and (12) setting the stage for lifelong learning – It seems clear that the promotion of an interest in lifelong learning starts with the teacher tapping into the student’s passions then combining that with the above principles and allocating the right resources. Having said that, however, in this ever advancing age of information, how do you prepare students to become life long learners when we’re not sure how we will be teaching and learning in 5, 10, 15 years time?
So, back to what and how teaching might look like in ten to twenty years time?
Noticeably absent from both Christiaan Henny and Prakash Nair lists is any mention of virtual reality. VR and also, AR (augmented reality) is quickly making it’s way into classrooms world wide. I’ve dabbled with some AR apps myself namely Augment and AR Flashcards. Last year, through the use of Google Cardboard and Google Expeditions, I introduced VR to some of my Early Years students so we could do some exploring under the sea, for our unit of inquiry, Sharing the Planet. What difference a year makes now the Oculus Rift, and the HTC Vive are completly changing the game and taking VR to a whole new level. The VR arms race between Google and Apple is execrating a warp speed, both companies are primed to position themselves as the major players in the VR education.
The optimist in me thinks that virtual reality in the classroom will be blending together the best of the real world, the best of the internet and online applications. How we find and stratal that balance may be our biggest challenge yet.
The Great Beyond:
There’s no doubt we’re approaching the tipping point of the paradigm shift. Technology has advanced so rapidly that we as a society cannot keep up with it. The fusion of tech and our daily lives will grow more prevalent with each coming year. Personalized learning pods with the help of MOOCs and cloud computing will continue transcend traditional classrooms. Digital badges will also help further personalize and enhance the individual learning amongst students. Taken from the article Badges in Learning: Threading the Needle Between Skepticism and Evangelism David Theo Goldberg weighs the pros on cons of badges and states that “Badges in short are a means to enable and extend learning. They need not be behavioral lures so much as symbols of achievement, expressions of recognized capacity otherwise overlooked.“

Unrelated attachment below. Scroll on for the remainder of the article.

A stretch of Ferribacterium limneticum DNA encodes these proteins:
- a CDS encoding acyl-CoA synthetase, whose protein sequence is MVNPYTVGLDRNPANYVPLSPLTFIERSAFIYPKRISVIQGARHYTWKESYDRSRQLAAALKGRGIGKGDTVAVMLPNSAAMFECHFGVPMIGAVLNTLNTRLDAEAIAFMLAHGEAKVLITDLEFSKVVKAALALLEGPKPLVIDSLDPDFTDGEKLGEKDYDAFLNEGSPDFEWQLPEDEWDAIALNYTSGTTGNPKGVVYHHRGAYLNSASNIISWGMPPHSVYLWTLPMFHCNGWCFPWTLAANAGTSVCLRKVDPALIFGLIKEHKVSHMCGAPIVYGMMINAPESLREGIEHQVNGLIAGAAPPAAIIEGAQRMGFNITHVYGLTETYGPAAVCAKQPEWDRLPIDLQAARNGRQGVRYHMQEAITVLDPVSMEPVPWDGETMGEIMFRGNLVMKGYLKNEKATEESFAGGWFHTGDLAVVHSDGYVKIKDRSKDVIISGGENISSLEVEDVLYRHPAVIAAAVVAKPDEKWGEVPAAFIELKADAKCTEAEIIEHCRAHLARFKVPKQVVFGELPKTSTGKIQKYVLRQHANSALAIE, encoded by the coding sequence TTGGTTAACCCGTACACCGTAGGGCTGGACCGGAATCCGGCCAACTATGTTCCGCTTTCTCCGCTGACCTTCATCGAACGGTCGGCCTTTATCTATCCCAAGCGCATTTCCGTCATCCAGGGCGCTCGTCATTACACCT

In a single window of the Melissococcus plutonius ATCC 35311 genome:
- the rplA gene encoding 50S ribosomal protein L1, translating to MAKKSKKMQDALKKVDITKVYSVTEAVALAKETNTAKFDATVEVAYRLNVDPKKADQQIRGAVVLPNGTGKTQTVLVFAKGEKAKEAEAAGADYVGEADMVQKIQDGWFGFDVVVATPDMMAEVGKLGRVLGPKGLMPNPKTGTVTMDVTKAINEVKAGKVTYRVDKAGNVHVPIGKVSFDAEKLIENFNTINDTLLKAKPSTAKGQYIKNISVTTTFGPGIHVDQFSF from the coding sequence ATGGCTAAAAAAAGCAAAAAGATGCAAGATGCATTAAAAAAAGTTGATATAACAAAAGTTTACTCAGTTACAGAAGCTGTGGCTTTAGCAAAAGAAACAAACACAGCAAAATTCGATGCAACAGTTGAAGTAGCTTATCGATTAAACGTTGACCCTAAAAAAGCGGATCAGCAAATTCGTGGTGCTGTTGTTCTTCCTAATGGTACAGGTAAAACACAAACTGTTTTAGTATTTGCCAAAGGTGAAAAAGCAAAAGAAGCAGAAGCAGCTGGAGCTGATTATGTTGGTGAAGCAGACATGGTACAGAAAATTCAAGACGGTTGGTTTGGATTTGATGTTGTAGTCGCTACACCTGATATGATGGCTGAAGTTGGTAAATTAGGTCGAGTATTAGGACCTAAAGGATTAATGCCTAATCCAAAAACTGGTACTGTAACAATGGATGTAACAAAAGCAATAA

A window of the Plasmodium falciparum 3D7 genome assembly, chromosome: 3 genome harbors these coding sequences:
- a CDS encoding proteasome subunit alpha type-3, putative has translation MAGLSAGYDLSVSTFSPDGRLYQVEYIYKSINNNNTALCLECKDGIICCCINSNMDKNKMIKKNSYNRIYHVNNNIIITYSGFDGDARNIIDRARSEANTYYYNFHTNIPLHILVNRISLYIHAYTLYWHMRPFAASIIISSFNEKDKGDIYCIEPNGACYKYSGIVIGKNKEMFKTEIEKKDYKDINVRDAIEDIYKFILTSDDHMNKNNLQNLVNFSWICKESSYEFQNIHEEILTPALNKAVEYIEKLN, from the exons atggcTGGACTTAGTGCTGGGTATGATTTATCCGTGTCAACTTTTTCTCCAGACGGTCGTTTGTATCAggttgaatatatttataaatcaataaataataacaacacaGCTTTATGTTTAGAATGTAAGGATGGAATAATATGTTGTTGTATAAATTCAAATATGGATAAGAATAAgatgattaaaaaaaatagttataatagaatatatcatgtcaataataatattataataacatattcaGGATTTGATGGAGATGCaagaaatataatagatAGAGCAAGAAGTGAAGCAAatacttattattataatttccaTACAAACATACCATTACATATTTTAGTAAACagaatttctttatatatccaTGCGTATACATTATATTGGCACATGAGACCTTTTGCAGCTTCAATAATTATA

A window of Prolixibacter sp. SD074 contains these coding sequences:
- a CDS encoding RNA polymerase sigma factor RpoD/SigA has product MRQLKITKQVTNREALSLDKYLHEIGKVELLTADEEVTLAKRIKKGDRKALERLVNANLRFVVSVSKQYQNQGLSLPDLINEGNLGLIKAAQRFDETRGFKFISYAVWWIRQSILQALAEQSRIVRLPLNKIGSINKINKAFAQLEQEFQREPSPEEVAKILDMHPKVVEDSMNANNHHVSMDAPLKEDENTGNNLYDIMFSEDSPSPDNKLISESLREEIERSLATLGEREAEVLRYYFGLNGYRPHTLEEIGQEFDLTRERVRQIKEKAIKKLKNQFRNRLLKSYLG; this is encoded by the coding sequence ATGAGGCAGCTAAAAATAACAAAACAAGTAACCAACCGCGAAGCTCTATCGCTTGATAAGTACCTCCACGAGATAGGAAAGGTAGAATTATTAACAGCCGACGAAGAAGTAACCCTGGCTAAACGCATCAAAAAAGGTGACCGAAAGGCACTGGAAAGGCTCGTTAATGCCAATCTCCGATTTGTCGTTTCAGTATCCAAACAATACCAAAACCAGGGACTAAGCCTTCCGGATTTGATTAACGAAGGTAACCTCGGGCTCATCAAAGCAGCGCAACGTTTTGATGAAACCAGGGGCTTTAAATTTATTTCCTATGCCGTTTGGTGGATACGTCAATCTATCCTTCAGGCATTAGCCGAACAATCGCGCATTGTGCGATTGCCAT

The overarching concept here is that as we continue to equip ourselves and our students with the best resources and tools, the reality is, we cannot forget about our human connection. In order to best prepare for the future we must remain open-minded, adaptable, kind, caring, and curious so that we can embrace the imminent change of education together.
As the hardware and the software continue to develop VR bundles become more mainstream and more affordable, I could help but wonder:
How soon do these headsets become as common as a class set of ipads?
How will this immersive technology disrupt and already changing landscape?
In regards to Digital Badges, I want to explore more but I’m wondering how to make them relevant for Kindergarten students? Any ideas??